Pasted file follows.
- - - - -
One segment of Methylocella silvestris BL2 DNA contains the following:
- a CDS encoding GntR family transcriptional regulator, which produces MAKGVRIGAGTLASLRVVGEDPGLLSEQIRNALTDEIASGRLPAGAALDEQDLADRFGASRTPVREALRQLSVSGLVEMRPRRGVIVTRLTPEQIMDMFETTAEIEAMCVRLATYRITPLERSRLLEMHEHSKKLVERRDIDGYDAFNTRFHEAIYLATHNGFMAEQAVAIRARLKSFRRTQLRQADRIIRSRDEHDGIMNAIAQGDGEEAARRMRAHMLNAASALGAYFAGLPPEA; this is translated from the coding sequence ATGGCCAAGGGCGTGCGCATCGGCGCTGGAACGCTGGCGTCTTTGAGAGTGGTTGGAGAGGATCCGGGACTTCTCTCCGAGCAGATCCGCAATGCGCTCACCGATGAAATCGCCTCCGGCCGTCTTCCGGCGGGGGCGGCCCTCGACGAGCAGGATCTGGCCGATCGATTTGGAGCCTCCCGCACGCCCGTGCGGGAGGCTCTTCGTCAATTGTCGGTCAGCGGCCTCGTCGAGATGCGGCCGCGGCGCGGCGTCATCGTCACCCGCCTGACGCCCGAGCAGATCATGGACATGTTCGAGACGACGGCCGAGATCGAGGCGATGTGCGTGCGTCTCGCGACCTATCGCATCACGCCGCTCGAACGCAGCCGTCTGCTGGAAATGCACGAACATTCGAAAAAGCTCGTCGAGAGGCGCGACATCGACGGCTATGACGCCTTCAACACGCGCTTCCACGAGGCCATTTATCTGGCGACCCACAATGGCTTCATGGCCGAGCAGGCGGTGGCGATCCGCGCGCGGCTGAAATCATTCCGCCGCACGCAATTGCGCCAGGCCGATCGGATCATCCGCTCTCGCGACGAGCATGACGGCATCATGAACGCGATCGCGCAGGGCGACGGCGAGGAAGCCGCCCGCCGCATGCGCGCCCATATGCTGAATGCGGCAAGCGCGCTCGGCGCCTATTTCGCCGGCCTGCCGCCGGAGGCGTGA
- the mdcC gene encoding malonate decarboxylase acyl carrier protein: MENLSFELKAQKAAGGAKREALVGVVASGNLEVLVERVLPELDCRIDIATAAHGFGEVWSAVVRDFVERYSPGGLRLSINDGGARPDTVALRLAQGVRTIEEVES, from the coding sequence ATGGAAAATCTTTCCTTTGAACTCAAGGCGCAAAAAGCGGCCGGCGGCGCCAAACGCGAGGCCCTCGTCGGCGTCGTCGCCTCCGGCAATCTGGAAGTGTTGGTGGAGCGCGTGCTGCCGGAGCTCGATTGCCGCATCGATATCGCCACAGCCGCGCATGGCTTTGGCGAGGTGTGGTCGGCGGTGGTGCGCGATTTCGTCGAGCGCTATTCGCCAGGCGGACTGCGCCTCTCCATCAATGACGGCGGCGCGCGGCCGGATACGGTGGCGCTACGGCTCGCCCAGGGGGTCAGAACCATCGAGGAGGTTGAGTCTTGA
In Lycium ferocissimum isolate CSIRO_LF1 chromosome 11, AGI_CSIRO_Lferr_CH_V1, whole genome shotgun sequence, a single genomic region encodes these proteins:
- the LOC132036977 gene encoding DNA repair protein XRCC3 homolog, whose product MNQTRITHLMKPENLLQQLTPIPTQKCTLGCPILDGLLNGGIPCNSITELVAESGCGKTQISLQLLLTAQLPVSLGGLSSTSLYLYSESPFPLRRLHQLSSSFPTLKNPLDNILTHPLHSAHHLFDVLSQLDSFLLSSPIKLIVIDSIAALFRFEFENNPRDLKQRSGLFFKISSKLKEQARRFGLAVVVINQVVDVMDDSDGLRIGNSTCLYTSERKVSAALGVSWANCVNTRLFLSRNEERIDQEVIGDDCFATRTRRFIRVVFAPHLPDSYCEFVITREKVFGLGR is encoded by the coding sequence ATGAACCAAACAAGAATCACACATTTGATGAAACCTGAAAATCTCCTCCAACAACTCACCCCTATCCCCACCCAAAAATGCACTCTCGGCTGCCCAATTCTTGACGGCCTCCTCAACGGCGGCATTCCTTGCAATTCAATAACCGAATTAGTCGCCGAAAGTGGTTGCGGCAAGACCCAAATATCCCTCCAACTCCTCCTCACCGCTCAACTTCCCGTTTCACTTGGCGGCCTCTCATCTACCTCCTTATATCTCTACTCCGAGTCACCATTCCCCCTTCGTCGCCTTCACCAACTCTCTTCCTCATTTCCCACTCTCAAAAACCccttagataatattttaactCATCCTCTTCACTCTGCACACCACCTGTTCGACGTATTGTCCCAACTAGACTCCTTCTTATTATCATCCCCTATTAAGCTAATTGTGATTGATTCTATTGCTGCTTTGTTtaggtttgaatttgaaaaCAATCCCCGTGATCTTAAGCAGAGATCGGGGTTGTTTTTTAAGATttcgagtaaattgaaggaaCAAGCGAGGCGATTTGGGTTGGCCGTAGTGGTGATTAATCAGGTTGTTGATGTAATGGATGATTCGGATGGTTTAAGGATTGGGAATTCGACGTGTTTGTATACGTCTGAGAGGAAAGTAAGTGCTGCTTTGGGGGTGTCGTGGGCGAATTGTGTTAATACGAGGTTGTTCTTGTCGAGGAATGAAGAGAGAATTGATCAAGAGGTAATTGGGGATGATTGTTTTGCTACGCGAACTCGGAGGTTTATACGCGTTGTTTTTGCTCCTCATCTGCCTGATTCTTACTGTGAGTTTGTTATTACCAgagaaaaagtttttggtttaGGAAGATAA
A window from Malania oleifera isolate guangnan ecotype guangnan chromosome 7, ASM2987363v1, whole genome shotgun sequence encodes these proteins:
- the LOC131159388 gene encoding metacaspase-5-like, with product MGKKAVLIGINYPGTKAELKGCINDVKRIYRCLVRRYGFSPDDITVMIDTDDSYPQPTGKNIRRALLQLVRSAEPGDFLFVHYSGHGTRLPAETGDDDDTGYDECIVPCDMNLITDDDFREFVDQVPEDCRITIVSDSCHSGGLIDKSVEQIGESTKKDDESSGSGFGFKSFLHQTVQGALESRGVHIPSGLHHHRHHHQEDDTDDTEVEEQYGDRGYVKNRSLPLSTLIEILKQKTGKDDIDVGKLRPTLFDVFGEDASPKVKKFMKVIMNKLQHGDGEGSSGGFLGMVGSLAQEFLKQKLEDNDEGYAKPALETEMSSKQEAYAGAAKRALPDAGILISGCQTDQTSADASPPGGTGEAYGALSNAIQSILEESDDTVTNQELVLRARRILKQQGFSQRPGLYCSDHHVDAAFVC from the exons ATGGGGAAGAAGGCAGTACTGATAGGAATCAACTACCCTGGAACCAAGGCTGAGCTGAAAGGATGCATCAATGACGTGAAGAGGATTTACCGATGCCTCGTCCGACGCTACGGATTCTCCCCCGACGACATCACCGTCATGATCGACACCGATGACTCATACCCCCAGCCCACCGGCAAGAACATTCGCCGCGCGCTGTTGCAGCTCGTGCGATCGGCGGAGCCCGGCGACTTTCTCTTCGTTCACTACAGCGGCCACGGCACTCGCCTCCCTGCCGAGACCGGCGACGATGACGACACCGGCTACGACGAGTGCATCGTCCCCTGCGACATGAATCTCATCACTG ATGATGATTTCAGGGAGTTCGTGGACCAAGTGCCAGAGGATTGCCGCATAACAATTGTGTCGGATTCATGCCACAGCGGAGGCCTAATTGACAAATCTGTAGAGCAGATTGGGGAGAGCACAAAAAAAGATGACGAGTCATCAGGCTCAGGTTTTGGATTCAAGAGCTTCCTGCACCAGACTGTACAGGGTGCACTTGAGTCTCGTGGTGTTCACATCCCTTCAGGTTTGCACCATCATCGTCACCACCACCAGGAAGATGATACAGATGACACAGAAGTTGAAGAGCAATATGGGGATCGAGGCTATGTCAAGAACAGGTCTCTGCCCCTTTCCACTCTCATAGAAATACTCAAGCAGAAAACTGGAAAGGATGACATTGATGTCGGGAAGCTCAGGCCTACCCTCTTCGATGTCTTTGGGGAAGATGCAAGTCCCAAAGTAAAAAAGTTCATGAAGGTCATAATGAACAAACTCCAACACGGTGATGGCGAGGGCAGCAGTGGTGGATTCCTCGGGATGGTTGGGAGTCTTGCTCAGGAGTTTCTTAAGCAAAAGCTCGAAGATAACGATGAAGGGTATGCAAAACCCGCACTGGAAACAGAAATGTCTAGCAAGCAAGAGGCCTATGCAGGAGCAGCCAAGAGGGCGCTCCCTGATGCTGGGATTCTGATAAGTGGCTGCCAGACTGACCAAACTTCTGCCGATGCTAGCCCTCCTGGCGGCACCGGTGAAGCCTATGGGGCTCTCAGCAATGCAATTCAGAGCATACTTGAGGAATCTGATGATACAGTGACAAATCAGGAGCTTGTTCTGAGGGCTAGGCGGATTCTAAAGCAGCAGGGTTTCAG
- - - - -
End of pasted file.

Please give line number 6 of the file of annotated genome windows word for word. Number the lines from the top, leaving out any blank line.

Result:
A window from Malania oleifera isolate guangnan ecotype guangnan chromosome 7, ASM2987363v1, whole genome shotgun sequence encodes these proteins: